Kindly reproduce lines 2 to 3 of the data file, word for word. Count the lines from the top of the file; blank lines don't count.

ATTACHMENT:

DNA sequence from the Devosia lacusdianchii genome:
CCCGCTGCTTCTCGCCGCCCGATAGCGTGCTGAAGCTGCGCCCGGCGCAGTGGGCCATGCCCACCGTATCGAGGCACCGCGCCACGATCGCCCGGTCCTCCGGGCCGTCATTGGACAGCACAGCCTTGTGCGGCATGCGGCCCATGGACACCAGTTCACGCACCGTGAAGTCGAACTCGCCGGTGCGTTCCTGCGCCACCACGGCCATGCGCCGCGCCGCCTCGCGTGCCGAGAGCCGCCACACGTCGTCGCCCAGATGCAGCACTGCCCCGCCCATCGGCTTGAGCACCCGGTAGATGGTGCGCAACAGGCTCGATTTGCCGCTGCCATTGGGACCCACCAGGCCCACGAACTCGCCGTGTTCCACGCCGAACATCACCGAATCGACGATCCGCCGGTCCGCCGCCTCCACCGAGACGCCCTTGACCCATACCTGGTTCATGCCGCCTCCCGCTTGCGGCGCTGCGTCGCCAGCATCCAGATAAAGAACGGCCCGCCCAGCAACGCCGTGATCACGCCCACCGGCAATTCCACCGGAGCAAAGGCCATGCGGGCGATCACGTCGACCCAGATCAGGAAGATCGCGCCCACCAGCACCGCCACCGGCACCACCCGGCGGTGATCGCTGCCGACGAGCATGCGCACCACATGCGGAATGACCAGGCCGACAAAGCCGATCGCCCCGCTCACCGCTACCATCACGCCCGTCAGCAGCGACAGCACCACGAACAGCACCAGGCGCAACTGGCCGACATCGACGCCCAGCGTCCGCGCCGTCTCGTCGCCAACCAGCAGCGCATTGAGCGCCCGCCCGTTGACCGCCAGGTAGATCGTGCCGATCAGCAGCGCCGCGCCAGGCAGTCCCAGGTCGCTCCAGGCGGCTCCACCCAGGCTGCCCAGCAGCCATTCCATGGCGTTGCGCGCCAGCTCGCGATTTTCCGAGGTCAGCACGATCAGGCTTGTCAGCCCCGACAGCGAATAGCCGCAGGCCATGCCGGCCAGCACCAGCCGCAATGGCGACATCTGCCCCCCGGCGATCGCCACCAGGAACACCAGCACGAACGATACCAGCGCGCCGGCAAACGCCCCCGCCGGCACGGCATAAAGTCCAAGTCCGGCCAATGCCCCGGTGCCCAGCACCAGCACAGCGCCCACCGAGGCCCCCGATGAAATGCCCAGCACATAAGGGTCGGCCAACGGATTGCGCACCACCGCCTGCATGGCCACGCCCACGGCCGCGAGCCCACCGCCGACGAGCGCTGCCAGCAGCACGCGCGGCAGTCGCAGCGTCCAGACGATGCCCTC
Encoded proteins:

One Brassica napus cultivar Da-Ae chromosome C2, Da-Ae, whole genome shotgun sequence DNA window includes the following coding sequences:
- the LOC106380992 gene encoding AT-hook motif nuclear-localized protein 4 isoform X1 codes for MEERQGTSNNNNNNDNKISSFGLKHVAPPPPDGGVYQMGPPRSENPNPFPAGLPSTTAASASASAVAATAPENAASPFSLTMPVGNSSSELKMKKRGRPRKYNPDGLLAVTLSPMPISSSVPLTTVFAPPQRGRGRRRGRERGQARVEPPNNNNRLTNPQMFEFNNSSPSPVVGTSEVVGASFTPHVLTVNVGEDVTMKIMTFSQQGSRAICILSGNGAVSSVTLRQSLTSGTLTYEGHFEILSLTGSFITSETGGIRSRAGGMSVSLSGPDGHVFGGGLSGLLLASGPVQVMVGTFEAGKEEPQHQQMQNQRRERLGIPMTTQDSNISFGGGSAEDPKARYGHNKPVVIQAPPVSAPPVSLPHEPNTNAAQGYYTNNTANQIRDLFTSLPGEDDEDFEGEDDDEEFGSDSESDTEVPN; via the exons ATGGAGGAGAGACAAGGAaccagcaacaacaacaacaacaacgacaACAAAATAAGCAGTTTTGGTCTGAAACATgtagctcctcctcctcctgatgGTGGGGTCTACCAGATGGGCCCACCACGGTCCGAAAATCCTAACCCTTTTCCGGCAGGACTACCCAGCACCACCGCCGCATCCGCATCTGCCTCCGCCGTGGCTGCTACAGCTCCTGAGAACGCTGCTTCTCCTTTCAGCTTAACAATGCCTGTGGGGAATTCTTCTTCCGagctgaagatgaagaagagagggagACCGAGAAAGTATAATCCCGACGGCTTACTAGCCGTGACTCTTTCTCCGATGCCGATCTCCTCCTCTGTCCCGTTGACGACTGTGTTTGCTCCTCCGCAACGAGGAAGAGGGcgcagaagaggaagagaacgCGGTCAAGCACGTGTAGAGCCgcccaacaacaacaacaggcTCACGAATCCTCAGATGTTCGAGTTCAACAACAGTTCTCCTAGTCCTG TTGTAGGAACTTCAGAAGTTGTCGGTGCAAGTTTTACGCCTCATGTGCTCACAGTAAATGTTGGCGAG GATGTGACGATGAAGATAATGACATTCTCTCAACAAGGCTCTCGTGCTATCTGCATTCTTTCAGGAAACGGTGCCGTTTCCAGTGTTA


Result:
CCCGCTGCTTCTCGCCGCCCGATAGCGTGCTGAAGCTGCGCCCGGCGCAGTGGGCCATGCCCACCGTATCGAGGCACCGCGCCACGATCGCCCGGTCCTCCGGGCCGTCATTGGACAGCACAGCCTTGTGCGGCATGCGGCCCATGGACACCAGTTCACGCACCGTGAAGTCGAACTCGCCGGTGCGTTCCTGCGCCACCACGGCCATGCGCCGCGCCGCCTCGCGTGCCGAGAGCCGCCACACGTCGTCGCCCAGATGCAGCACTGCCCCGCCCATCGGCTTGAGCACCCGGTAGATGGTGCGCAACAGGCTCGATTTGCCGCTGCCATTGGGACCCACCAGGCCCACGAACTCGCCGTGTTCCACGCCGAACATCACCGAATCGACGATCCGCCGGTCCGCCGCCTCCACCGAGACGCCCTTGACCCATACCTGGTTCATGCCGCCTCCCGCTTGCGGCGCTGCGTCGCCAGCATCCAGATAAAGAACGGCCCGCCCAGCAACGCCGTGATCACGCCCACCGGCAATTCCACCGGAGCAAAGGCCATGCGGGCGATCACGTCGACCCAGATCAGGAAGATCGCGCCCACCAGCACCGCCACCGGCACCACCCGGCGGTGATCGCTGCCGACGAGCATGCGCACCACATGCGGAATGACCAGGCCGACAAAGCCGATCGCCCCGCTCACCGCTACCATCACGCCCGTCAGCAGCGACAGCACCACGAACAGCACCAGGCGCAACTGGCCGACATCGACGCCCAGCGTCCGCGCCGTCTCGTCGCCAACCAGCAGCGCATTGAGCGCCCGCCCGTTGACCGCCAGGTAGATCGTGCCGATCAGCAGCGCCGCGCCAGGCAGTCCCAGGTCGCTCCAGGCGGCTCCACCCAGGCTGCCCAGCAGCCATTCCATGGCGTTGCGCGCCAGCTCGCGATTTTCCGAGGTCAGCACGATCAGGCTTGTCAGCCCCGACAGCGAATAGCCGCAGGCCATGCCGGCCAGCACCAGCCGCAATGGCGACATCTGCCCCCCGGCGATCGCCACCAGGAACACCAGCACGAACGATACCAGCGCGCCGGCAAACGCCCCCGCCGGCACGGCATAAAGTCCAAGTCCGGCCAATGCCCCGGTGCCCAGCACCAGCACAGCGCCCACCGAGGCCCCCGATGAAATGCCCAGCACATAAGGGTCGGCCAACGGATTGCGCACCACCGCCTGCATGGCCACGCCCACGGCCGCGAGCCCACCGCCGACGAGCGCTGCCAGCAGCACGCGCGGCAGTCGCAGCGTCCAGACGATGCCCTC
Encoded proteins: